In March 1988 Dr John Casey, a Cambridge lecturer visiting Burma en route to Kyoto, was informed of a waiter at a Chinese restaurant in Mandalay who had expressed a fondness for James Joyce. Intrigued, Casey sought out this anomalous character, who proceeded to take the errant academic on a tour of Mandalay University campus, where he was studying English Literature. Within six months that waiter would be forced out of university after its closure, becoming a political agitator and then a refugee in the Burmese jungle, fleeing for his life from the forces of the infamous military regime. While entrenched in the rebel camps he sent an inquisitive letter to John Casey, who set about evacuating him from Burma and later securing him a place at Cambridge University. From The Land of Green Ghosts is his autobiography.
The three sections of the book deal respectively with the three main epochs of Pascal Khoo Thwe’s life up to his graduation from Cambridge in 1995. Beginning with his Edenic upbringing among a Paduang tribe, a sort of ‘Paradise Lost’ since the departure of the British and the rise of military incursions into the tribal heartlands, he later tells of his initial vocation to be a priest, and then his enrolment at Mandalay University, where in the dirty, hot and unclean metropolis he feels ‘tiny and insignificant for the first time in my life’. Very soon the political situation in Mandalay approaches breaking point, as the government twice demonetises the national currency, leaving many destitute. When the students begin to organise protests, the military respond savagely, and many civilians are either gunned down or disappear.
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11 of 11 people found the following review helpful By A Customer on 9 Oct. 2002
Format: Hardcover
I really loved this book - it was written in a very poetic way and was incredibly moving - the story told by the writer who grew up in a very ancient traditional tribal society, and had to leave the country, family and everything that he loved, suddenly, when he found out that the Burmese army were about to kill him - his crime was that he had managed to find his own voice and organise democratic protest in his village. He tells this story without any self-pity - and with great compassion. It moved me to tears. He goes on to describe the terrible conditions in the guerilla camps that he is forced to flee to and the extraordinary chance brief meeting with a cambridge don, while the writer is working as a waiter in mandalay - that goes on to completely change the direction of his life -, and leads to him studying English in Cambridge. Fascinating story about Burma, about civil war and about having compassion for other human beings.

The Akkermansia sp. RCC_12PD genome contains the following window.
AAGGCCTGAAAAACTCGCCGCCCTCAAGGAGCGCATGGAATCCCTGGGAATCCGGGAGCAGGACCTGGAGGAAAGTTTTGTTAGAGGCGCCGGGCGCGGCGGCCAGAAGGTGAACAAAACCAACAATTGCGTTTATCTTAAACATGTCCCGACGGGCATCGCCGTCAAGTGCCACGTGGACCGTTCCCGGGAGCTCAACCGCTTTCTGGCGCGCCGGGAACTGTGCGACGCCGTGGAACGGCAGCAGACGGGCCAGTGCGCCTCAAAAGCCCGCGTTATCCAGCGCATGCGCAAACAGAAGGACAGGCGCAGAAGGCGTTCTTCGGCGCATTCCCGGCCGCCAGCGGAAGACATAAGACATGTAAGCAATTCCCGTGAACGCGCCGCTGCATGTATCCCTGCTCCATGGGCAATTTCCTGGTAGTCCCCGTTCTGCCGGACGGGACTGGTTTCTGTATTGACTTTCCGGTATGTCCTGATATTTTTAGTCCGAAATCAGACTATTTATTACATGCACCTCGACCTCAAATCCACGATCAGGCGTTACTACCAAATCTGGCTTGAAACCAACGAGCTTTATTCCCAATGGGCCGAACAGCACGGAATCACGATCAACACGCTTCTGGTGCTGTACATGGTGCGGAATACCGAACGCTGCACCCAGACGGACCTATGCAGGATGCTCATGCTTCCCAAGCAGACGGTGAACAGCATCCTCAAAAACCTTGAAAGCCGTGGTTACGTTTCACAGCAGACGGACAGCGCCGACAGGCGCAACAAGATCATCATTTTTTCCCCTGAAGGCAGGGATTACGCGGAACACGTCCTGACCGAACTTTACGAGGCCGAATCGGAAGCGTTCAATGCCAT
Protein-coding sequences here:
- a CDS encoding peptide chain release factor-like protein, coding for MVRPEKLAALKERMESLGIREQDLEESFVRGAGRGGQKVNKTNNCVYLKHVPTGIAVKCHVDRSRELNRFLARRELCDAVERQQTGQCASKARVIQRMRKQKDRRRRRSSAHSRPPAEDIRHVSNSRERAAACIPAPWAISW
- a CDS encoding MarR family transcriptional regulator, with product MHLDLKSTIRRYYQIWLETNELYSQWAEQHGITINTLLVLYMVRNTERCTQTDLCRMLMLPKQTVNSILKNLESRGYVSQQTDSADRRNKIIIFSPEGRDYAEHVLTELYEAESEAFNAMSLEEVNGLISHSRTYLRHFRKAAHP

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27 of 28 people found the following review helpful By A Customer on 9 Oct. 2003
Format: Paperback
As mentioned in other reviews, I found this book had quite a slow start. My expectations had focussed around this book being about the student rebellion that happened in late '80's Burma.
In fact the book spends a long time in the author's childhood. At first I wasn't sure this was the correct start but as you enter the book further you realise that it underpins a lot of what comes next.
From the period when the author entered the University in Mandalay I was hooked on this book. The stories about being a 'rebel' and having to escape from the Military Dictatorship show the degree of resilience that the author holds. His time in Cambridge is covered with no pretension, just highlighting the difficulty of the culture change, and the problems associated with his initial low degree of knowledge as regards the English language.
Having read a number of books on Burma I found this didn't cover as much about the 'democratic rebellion' as others. However it told me a lot more about the culture of the Burmese and the individual tribes that inhabit Burma. Something I found of great interest.
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12 of 12 people found the following review helpful By C. M. E. Beckingham on 3 Jan. 2006
Format: Paperback
My only disappointment with this book was that I got to the end! An amazing (unique?)story of courage, resiliance, tragedy and ultimately personal triumph. A recommended read for anyone over the age of sixteen. One of those books you will remember for a very long time (and may even change your life........)